We have an incredible ability to accomplish all kinds of goals: We can choose to eat healthier foods, learn new languages, and find our way across town. Cognitive control refers to our mind’s ability to pursue goals by directing our thoughts and actions towards things that are consistent with our goals and away from things that are inconsistent with them. For example, while cycling to a restaurant in an unfamiliar part of town, cognitive control allows us to ignore distracting thoughts about what we plan to eat to pay attention to the route and the surrounding traffic. Sometimes, however, the outside thoughts are too tempting and we lose our focus. Why does this happen?
Balancing stability and flexibility
One idea is that our ability to become distracted stems from a trade-off between stable and flexible cognitive control. When our mind is stable, we are highly focused on a single task and can block out distractions. When our mind is flexible, we are more open to off-task information, so we become distracted more easily. At first glance, having a stable mind seems like a great way to accomplish our goals; however, there is also a downside: stability can make us overly rigid and unable to switch gears when the need arises. The benefit of flexibility is that we are also better at switching our task. For instance, if during our cycling trip we see another cyclist stranded with a flat tire, flexibility will help us mentally switch our goal and pull over to lend a hand.
In general, we need both stability and flexibility to work successfully towards our goals, and the optimal balance depends on the task we are trying to accomplish. Stability helps when we need to focus on a single task, whereas flexibility helps us when we need to switch often and also allows us to be more creative, by helping us think outside the box and come up with new ideas for how to solve problems. Indeed, most real-world tasks require both flexibility and stability. For example, when riding a bike we need to stay focused to follow our planned route and obey traffic rules, but we must also be flexible enough to notice and react to anything unexpected that might come across our path. So, the answer to the question of why our brains have the ability to become distracted might be: because sometimes it is beneficial to be flexible and open to outside thoughts.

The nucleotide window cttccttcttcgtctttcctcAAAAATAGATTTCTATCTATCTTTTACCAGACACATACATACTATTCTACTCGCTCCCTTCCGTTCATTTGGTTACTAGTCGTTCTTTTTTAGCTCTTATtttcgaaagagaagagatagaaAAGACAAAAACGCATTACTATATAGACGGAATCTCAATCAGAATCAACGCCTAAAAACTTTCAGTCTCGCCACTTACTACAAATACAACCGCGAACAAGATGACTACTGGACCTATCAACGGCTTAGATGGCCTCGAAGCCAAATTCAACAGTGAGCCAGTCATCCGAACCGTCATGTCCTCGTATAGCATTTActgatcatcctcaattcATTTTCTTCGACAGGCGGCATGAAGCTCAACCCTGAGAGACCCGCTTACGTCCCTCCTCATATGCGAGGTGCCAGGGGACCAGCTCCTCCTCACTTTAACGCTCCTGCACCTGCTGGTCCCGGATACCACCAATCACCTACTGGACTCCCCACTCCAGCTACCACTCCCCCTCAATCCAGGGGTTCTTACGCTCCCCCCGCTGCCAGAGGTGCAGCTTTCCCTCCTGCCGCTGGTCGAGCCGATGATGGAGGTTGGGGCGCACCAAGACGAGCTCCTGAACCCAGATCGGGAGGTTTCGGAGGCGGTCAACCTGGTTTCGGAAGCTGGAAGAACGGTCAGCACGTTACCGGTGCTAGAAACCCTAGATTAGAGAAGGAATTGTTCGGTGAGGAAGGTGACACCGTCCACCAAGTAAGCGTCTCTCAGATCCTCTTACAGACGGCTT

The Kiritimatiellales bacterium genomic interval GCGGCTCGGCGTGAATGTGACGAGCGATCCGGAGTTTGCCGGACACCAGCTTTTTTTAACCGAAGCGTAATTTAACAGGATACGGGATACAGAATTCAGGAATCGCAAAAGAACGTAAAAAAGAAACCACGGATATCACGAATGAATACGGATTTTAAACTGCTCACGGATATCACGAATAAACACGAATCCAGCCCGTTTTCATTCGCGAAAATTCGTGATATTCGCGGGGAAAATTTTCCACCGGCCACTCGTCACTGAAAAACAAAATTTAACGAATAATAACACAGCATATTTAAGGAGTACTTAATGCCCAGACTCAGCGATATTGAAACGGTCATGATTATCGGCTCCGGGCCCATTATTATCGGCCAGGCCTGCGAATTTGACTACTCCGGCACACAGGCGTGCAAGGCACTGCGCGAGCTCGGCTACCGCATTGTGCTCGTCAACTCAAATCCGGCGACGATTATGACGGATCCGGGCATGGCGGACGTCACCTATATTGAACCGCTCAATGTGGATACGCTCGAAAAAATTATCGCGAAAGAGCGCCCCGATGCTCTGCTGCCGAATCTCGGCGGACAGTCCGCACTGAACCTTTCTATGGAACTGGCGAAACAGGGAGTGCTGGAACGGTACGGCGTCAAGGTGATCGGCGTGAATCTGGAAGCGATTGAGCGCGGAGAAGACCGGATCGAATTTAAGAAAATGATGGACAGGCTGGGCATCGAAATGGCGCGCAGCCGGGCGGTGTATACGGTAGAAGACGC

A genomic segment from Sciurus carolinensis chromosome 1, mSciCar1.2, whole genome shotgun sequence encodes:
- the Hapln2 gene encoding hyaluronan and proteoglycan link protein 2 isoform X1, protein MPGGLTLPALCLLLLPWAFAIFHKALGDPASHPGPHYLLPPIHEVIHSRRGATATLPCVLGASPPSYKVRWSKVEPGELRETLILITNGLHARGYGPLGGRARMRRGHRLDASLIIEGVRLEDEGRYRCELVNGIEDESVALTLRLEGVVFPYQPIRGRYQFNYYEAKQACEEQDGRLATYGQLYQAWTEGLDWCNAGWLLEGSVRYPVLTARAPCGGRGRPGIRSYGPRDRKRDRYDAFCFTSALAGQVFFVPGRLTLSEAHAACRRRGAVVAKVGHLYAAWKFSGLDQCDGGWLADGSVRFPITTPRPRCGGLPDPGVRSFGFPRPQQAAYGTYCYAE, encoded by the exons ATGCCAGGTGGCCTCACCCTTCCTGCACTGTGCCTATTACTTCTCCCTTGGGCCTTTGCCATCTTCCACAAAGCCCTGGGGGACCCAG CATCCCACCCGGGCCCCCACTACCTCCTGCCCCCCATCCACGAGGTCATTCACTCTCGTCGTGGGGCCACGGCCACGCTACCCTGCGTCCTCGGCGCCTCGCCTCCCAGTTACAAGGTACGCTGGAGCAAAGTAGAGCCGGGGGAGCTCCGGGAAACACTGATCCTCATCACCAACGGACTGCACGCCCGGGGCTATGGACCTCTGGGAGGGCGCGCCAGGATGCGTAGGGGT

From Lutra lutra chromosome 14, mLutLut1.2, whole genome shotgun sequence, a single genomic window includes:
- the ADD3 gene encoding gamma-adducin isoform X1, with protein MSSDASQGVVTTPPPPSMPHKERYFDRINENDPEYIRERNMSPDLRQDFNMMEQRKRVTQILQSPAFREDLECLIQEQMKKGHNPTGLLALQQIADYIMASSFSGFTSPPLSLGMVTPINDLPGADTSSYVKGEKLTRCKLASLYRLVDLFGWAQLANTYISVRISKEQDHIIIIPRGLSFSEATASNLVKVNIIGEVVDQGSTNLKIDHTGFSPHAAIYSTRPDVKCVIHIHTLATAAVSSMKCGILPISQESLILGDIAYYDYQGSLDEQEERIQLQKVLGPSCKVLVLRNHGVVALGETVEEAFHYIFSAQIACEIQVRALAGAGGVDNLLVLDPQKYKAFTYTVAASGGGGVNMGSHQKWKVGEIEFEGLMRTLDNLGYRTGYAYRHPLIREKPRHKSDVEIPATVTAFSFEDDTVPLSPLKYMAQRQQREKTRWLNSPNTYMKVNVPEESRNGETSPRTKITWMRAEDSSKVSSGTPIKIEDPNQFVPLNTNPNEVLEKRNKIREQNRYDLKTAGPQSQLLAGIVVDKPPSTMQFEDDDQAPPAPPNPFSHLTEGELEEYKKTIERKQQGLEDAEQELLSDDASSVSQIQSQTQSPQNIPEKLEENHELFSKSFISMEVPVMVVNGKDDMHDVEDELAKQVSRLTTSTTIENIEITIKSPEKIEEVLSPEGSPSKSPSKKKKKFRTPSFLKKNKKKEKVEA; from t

What determines whether we are stable or flexible?
Our genes influence whether we tend to be stable or flexible in our cognitive control, but our current state of mind also has a great impact on where we fall on this stability-flexibility spectrum. For instance, when we are in a happy mood, we tend to be more flexible. Another important factor is motivation. When we are highly motivated to do something, we can often focus on that one goal and ignore all distractions, no matter how tempting. On the other hand, when we are more motivated to do something other than the task at hand, we can become easily side-tracked. This may help explain why even the most safety-conscious cyclist might have a hard time paying attention to the road when they are eagerly anticipating a nice meal with friends.
In sum, we can think of cognitive control as lying on a continuum from stable to flexible. Although we tend to value stability because it can help us accomplish tasks quickly and efficiently, some flexibility also offers benefits, by helping us “think outside the box” and switch tasks when needed.
Original language: English
Author: Rebecca Calcott
Buddy: Monica Wagner
Editor: Marisha Manahova
Translator: Wessel Hieselaar
Editor translation: Eva Klimars